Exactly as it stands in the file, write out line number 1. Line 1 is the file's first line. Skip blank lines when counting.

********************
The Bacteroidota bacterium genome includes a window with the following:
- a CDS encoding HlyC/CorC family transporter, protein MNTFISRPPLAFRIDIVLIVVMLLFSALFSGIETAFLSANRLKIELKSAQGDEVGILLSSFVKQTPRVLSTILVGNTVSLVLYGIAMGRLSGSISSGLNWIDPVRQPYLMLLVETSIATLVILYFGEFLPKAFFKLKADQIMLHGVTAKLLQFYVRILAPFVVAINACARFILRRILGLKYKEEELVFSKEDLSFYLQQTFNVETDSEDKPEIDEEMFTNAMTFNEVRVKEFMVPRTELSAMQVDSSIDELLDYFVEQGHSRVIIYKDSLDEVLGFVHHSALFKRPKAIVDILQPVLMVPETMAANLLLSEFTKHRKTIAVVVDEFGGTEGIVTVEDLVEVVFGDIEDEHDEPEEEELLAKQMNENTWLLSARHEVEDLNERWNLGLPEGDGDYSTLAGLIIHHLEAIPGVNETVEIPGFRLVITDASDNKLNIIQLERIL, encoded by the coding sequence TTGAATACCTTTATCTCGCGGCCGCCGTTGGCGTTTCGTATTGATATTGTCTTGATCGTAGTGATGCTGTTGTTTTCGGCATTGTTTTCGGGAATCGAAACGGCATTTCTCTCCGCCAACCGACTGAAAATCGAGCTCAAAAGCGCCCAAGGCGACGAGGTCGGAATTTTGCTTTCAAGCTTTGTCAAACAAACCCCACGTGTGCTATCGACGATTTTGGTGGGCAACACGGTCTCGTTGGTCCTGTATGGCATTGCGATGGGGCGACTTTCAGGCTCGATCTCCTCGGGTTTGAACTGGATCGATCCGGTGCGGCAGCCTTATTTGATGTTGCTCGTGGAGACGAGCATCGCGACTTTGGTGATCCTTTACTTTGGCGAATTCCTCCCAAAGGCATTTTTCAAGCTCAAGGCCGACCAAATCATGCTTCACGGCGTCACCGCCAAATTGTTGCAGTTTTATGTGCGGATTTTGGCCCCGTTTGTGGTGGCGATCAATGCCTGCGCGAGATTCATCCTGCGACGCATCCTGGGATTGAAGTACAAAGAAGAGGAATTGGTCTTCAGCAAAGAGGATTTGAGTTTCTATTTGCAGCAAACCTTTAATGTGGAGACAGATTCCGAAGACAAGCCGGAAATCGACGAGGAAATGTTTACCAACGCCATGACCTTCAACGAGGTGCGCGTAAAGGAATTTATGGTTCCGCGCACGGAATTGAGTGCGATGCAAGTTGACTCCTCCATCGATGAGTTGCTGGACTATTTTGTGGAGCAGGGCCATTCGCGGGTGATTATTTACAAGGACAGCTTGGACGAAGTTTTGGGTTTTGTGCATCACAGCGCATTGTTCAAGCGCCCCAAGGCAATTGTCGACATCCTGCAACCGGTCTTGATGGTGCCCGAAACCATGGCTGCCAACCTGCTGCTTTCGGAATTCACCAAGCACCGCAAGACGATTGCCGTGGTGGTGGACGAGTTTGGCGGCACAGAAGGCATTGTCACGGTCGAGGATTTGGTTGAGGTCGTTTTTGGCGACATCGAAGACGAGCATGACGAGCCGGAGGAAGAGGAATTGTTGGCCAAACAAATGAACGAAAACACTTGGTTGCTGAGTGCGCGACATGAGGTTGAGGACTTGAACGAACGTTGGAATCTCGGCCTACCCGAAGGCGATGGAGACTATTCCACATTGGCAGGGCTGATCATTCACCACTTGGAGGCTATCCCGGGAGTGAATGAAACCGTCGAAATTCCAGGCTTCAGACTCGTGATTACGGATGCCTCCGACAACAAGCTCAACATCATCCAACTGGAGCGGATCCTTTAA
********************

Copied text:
The Bacteroidota bacterium genome includes a window with the following: